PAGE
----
Divorce, though unpleasant in the short term, allows families to rearrange their relationship to better serve the interests of all parties. One primary consideration in any divorce is the children. The children’s health, safety, and well-being becomes a key concern for both the families and the courts when a family enters into a divorce. When parents get divorced, the court determines who assumes the tutorship of the child. The parent who is awarded this tutorship assumes all of the rights and responsibilities of raising the child, including the right to file a lawsuit in the child’s name.
A person entrusted with the tutorship of a child can bring lawsuits in that child’s name that best serve the child’s interests. For an example, look to the case of Felisha Myers, mother of Brittany, who brought a lawsuit in Brittany’s name against the father of Brittany, Ricky Klump. Myers and Brittany alleged that Klump had injured Brittany on a road trip by repeatedly punching Brittany. The Fifteenth Judicial District Court entered a default judgment against Klump, awarding Brittany financial compensation for her pain and suffering and past and future medical bills.
Klump appealed the default judgment to the Third Circuit Court of Appeals, alleging that Myer did not have the right to file the suit in Brittany’s name. Klump argued the record of the trial court did not have the necessary documentation to prove that Myer has the tutorship of Brittany, therefore, Myer could not file the lawsuit in Brittany’s name.
Tutorship of a minor child is a legal arrangement in which an adult assumes responsibility for the care, custody, and control of a minor child who is not their own. When parents get divorced, the tutorship usually goes to the parent who cares for the child. LA Civ Code 250. A critical right of tutorship is the ability for the tutor to file lawsuits in the child’s name. LA Code Civ Pro 4061.1. A person entrusted with the tutorship of a child will usually have written documentation of that position, such as a court order.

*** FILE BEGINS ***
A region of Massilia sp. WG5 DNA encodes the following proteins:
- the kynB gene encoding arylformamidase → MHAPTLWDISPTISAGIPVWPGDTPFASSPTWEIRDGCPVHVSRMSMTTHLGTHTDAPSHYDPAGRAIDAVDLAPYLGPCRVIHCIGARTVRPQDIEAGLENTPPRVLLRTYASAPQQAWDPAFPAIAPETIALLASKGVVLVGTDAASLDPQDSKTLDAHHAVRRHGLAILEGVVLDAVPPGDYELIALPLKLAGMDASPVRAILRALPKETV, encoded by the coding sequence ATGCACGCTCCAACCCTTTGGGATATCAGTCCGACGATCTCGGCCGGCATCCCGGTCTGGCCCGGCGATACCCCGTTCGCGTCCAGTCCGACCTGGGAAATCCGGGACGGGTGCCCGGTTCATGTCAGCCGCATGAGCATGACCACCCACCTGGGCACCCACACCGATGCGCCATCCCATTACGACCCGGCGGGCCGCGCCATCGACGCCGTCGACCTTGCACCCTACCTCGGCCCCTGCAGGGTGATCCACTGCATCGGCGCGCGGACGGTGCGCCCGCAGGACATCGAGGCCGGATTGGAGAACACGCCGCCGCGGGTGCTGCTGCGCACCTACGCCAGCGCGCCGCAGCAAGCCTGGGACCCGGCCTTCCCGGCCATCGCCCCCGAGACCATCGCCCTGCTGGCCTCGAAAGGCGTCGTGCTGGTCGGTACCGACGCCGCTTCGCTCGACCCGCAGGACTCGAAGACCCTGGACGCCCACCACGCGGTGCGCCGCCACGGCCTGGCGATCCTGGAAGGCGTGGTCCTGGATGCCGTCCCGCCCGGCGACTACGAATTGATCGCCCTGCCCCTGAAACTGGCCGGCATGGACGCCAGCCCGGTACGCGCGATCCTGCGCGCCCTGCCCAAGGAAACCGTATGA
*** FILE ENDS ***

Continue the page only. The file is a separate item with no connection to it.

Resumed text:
In this case, the district court entered a default judgment on Myer, which most likely means that Klump failed to appear at the hearing. By failing to appear, the district court entered the default judgment without obtaining proof of Myer’s tutorship of Brittany other than Myer’s testimony. The court of appeals does not usually hear new facts in a case, so they sent the case back to the trial court to allow Myer to present proof of her tutorship of Brittany.
The person entrusted with the tutorship of a child is afforded the ability to administer the legal life of that child. Children cannot bring cases before the court on their own, but they still need the court’s protection. Therefore, one of the critical rights of tutorship is the ability to file lawsuits in the child’s name to serve their best interests.
The case of Felisha Myers and Brittany exemplifies the importance of having proper documentation to prove tutorship. However, obtaining tutorship of a child is a fact-specific and procedurally complex matter that requires the expertise of a skilled lawyer. The right lawyer can help you secure that child’s future.
Additional Sources: FELISHA MYERS, INDIV. AND O/B/O BRITTANY KLUMPP VERSUS RICKY KLUMPP
Written By Berniard Law Firm Writer: Ethan W. Seitz
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